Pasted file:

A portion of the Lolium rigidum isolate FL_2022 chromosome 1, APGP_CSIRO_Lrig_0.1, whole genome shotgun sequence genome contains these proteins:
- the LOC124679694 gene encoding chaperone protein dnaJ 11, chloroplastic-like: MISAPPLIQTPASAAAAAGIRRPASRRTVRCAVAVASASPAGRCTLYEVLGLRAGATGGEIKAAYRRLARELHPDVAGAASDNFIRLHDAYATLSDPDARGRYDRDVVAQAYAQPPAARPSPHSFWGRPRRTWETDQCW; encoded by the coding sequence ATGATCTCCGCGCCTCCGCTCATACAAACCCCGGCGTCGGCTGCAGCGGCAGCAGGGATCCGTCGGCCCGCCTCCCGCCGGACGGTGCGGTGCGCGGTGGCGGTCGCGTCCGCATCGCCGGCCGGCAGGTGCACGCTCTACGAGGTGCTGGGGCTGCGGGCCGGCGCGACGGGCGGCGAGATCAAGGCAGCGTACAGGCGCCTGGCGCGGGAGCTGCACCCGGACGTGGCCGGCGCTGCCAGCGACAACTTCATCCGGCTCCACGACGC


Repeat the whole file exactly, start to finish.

A portion of the Lolium rigidum isolate FL_2022 chromosome 1, APGP_CSIRO_Lrig_0.1, whole genome shotgun sequence genome contains these proteins:
- the LOC124679694 gene encoding chaperone protein dnaJ 11, chloroplastic-like: MISAPPLIQTPASAAAAAGIRRPASRRTVRCAVAVASASPAGRCTLYEVLGLRAGATGGEIKAAYRRLARELHPDVAGAASDNFIRLHDAYATLSDPDARGRYDRDVVAQAYAQPPAARPSPHSFWGRPRRTWETDQCW; encoded by the coding sequence ATGATCTCCGCGCCTCCGCTCATACAAACCCCGGCGTCGGCTGCAGCGGCAGCAGGGATCCGTCGGCCCGCCTCCCGCCGGACGGTGCGGTGCGCGGTGGCGGTCGCGTCCGCATCGCCGGCCGGCAGGTGCACGCTCTACGAGGTGCTGGGGCTGCGGGCCGGCGCGACGGGCGGCGAGATCAAGGCAGCGTACAGGCGCCTGGCGCGGGAGCTGCACCCGGACGTGGCCGGCGCTGCCAGCGACAACTTCATCCGGCTCCACGACGC